Review: Photographer Hisaji Hara channels Balthus at Rose

Added on by ROSEGALLERY.

Hisaji Hara's "A study of 'The Room.'"

Hisaji Hara's ravishing photographs at Rose are billed as "portrayals" of the paintings of Balthus (Baltusz Klossowski de Rola, 1908-2001). They adopt subjects, poses and scenarios from the French artist's work, but like all acts of translation they interpret rather than merely replicate, and have a provocative life of their own.

Young girls spread languorously across chairs and benches, in postures of surrender -- to sleep or potentially seduce. One gazes at herself in a hand mirror; another, on all fours, reads a book on the floor. Hara's adolescent models are Japanese and wear traditional schoolgirl uniforms (based on British sailor suits), which in Japan carry a peculiar sexual charge. Still, if the stilted eroticism in Balthus' scenes frequently jolts, these altered versions vibrate with subtler, more sublimated tension.

Hara, who lives outside Tokyo, staged the pictures in an Art Nouveau-style medical clinic built in the 1920s, lending the scenes a sense of temporal remove. The palpable, luminous atmosphere within (created with the help of a fog machine) further shifts the images into a stylized past, dreamlike and vaguely pictorialist. Balthus' palette, rich in reds and earthen golds, has been traded for a soft grisaille. Complementing the figurative pieces are several beautiful still lifes. One breathtaking assembly of persimmons, freckled and split, speaks as poignantly as Hara's young women of ripeness, purity and vulnerability.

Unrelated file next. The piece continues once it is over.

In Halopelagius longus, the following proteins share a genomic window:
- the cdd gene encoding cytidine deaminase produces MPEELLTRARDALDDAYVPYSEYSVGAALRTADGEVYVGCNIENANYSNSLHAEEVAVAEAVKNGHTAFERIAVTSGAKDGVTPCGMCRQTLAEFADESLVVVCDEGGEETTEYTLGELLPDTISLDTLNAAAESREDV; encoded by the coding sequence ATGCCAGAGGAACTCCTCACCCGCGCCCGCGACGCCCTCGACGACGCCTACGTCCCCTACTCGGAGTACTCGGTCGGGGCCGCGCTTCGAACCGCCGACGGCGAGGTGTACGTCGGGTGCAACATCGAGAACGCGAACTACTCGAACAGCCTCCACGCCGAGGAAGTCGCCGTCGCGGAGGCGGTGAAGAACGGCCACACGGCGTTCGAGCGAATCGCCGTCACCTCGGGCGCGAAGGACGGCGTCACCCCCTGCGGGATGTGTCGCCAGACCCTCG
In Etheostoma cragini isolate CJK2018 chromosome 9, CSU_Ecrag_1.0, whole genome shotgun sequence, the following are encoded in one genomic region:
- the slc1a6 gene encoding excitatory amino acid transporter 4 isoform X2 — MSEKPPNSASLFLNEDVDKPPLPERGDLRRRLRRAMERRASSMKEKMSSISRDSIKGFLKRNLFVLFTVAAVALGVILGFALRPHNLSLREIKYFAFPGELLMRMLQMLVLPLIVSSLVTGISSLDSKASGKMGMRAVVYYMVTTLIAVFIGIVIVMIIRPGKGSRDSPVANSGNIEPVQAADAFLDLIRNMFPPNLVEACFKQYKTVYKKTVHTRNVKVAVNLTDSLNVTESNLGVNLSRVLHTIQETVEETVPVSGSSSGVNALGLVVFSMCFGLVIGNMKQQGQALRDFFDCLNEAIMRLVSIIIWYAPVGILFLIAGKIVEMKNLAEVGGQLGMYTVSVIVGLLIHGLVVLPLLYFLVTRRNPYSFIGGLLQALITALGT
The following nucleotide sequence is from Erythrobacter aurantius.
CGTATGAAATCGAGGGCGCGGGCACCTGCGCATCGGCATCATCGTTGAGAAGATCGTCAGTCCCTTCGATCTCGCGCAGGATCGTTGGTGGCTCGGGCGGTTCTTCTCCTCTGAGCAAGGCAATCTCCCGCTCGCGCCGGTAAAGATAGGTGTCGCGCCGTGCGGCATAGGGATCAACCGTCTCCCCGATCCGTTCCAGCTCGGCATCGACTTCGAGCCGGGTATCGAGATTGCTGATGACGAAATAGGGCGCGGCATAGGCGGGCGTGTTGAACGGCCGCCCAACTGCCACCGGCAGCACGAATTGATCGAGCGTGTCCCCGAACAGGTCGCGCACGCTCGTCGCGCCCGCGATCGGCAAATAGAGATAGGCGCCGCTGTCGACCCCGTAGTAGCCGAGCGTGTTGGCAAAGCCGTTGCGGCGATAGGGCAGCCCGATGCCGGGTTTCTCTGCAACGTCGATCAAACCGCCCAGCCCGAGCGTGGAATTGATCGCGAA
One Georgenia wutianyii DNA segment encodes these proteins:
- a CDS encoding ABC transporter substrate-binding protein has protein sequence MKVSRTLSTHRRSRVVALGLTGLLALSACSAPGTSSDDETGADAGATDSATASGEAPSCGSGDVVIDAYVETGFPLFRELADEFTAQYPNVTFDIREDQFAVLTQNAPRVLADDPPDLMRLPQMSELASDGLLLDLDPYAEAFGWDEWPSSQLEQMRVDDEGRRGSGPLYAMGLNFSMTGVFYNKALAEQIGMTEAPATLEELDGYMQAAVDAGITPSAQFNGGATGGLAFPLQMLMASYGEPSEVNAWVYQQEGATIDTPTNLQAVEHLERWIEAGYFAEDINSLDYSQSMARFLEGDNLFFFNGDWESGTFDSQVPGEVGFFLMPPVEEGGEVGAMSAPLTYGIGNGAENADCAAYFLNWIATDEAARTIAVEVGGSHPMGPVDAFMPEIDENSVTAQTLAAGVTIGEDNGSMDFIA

Rose Gallery, Bergamot Station, 2525 Michigan Ave., Santa Monica, (310) 264-8440, through July 7. Closed Sundays and Mondays.

Text courtesy of the Los Angeles Times